Robyn Seniors, president of the senior class at Lawton Chiles High School in Tallahassee and co-chair of the Clean Water for Flint youth committee, spoke at the Third Thursday Lecture Series hosted by Florida A&M University’s Sociology and Criminal Justice Club.
Seniors was prompted to help donate to the public health state of emergency after first hearing about the tragedy.
The city switched their water source from Lake Huron and the Detroit River to the Flint River to save money back in April 2014. This resulted in lead contamination from aging water pipes leaking into the water supply of Flint’s roughly 100,000 residents.
“It is truly unbelievable and certainly unacceptable that this man-made disaster happened to the residents of one of America’s poorest cities,” Seniors said.
Lead poisoning causes brain damage, increases sickness, lowers IQ levels and promotes aggression. Seniors was devastated by the conditions in which Flint inhabitants, most of whom are African-American, are living and launched a #CleanWater4Flint campaign.
The Clean Water for Flint (#CW4F) campaign was formed to provide desperately needed resources to persons affected by the Flint, Mich. water crisis. The goal of this campaign is to collect 10,000 bottles of water for the residents of Flint, Mich. by March 5.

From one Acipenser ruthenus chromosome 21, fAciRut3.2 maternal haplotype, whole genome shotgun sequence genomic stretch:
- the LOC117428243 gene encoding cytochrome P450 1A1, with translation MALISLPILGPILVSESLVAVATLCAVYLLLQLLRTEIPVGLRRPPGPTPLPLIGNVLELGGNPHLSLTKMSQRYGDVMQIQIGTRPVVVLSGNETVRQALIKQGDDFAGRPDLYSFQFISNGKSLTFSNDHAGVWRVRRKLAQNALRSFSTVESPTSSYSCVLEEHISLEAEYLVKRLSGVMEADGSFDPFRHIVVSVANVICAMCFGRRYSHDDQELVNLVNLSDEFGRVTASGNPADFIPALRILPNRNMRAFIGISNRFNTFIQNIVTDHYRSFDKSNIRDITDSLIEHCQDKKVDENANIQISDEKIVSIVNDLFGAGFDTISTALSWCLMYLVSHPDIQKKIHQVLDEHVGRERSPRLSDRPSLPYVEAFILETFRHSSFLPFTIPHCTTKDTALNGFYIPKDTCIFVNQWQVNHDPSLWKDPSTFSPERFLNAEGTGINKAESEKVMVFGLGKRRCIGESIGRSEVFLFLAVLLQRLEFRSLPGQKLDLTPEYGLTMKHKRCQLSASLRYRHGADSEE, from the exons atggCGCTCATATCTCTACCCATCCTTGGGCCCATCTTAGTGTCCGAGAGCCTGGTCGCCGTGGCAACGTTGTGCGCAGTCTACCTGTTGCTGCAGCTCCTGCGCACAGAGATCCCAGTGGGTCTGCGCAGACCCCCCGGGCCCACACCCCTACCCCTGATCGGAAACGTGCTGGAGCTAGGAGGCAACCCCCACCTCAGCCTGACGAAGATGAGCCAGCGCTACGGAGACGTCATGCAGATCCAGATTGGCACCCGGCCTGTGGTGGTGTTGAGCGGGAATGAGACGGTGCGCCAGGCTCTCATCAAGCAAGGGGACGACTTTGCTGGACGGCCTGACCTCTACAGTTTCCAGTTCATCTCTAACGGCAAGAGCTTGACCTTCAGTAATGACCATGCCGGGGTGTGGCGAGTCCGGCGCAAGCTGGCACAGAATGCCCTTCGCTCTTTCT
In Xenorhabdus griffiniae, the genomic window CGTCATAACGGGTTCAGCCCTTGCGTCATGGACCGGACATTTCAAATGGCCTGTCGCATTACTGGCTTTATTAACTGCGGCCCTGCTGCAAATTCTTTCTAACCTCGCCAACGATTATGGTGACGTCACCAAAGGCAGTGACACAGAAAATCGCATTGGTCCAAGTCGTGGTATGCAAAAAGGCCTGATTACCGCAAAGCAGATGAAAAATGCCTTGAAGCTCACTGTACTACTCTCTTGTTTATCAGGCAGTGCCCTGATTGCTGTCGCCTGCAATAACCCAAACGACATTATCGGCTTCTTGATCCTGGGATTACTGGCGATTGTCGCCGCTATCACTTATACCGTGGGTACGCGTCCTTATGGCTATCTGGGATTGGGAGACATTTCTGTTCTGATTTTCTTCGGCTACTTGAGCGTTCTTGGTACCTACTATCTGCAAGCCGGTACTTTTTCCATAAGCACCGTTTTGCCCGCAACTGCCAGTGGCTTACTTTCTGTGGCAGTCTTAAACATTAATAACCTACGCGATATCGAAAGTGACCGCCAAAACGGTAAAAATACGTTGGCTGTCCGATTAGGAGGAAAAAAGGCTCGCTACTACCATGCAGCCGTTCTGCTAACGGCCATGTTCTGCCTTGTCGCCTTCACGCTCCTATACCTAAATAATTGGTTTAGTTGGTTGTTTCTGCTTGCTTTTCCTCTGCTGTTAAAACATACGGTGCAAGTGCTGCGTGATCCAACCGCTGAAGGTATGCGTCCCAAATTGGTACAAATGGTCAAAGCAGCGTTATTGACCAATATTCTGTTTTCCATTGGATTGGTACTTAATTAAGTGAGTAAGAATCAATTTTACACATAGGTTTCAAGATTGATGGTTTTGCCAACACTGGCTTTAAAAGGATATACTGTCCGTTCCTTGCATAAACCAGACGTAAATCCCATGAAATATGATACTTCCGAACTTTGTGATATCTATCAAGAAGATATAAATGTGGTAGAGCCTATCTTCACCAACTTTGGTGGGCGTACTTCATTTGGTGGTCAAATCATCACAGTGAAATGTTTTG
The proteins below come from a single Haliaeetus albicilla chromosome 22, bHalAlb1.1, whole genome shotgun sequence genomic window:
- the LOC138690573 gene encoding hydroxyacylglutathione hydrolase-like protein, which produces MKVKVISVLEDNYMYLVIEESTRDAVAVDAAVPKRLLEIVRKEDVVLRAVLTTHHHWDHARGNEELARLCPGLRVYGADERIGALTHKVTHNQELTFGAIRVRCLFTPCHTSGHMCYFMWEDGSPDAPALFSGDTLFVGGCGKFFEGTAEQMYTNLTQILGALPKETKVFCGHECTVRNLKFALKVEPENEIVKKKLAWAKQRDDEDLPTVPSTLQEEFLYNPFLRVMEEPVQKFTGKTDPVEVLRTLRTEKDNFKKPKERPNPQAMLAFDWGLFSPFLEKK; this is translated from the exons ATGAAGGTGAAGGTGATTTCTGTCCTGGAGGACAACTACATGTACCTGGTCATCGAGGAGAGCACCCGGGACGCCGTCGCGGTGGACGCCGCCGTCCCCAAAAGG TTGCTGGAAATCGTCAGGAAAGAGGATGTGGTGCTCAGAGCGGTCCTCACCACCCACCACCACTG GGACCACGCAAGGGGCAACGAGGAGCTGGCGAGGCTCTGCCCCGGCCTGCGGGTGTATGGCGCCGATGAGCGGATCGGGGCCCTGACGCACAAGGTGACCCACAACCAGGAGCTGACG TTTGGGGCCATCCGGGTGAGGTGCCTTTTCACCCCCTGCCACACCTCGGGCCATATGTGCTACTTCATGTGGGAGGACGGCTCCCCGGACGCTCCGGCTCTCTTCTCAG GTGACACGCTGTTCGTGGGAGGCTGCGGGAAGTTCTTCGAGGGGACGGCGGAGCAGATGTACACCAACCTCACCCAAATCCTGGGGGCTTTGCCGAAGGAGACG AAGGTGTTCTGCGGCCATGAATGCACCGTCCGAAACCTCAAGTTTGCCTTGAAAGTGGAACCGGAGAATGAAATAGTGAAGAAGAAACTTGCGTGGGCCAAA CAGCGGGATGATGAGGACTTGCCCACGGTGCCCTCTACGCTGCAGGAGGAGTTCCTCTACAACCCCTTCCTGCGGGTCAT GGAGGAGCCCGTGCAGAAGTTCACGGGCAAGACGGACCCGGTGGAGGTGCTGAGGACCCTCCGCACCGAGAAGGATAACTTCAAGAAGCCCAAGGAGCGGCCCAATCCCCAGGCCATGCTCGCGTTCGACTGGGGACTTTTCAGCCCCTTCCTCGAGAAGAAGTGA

Seniors challenged FAMU students to take action and encouraged them to donate cases of water to send to Flint.
“This is a call to action. We have set a goal to provide at least 10,000 bottles of water to the residents of Flint, Mich. by spring break. I encourage you to help the children of Flint by donating as much bottled water as you can,” Seniors said.
The average person in the United States uses anywhere from 80-100 gallons of water per day. But in Flint, Mich., residents of the once-thriving industrial town are struggling to gain access to clean, drinkable water.
“I am thankful that our water in Leon County is clean and free of contaminants,” Seniors said. “I am thankful that we have one of the greatest mayors in the country, Andrew Gillum, who certainly would not have let this happen in Tallahassee.”
Kayla Crawley, president of FAMU’s Sociology and Criminal Justice Club, made a pledge to donate two cases of water.
“I make a pledge to donate two cases, anybody else?” Kayla asked.
By the end of the lecture series, money was donated and more than 10 students made the pledge to donate cases of water.
The #CleanWater4Flint campaign is expecting to send an 18-wheeler to deliver the water to Flint during Spring Break.
For more information or communication about donations, contact Robyn Seniors or Kayla Crawley via email: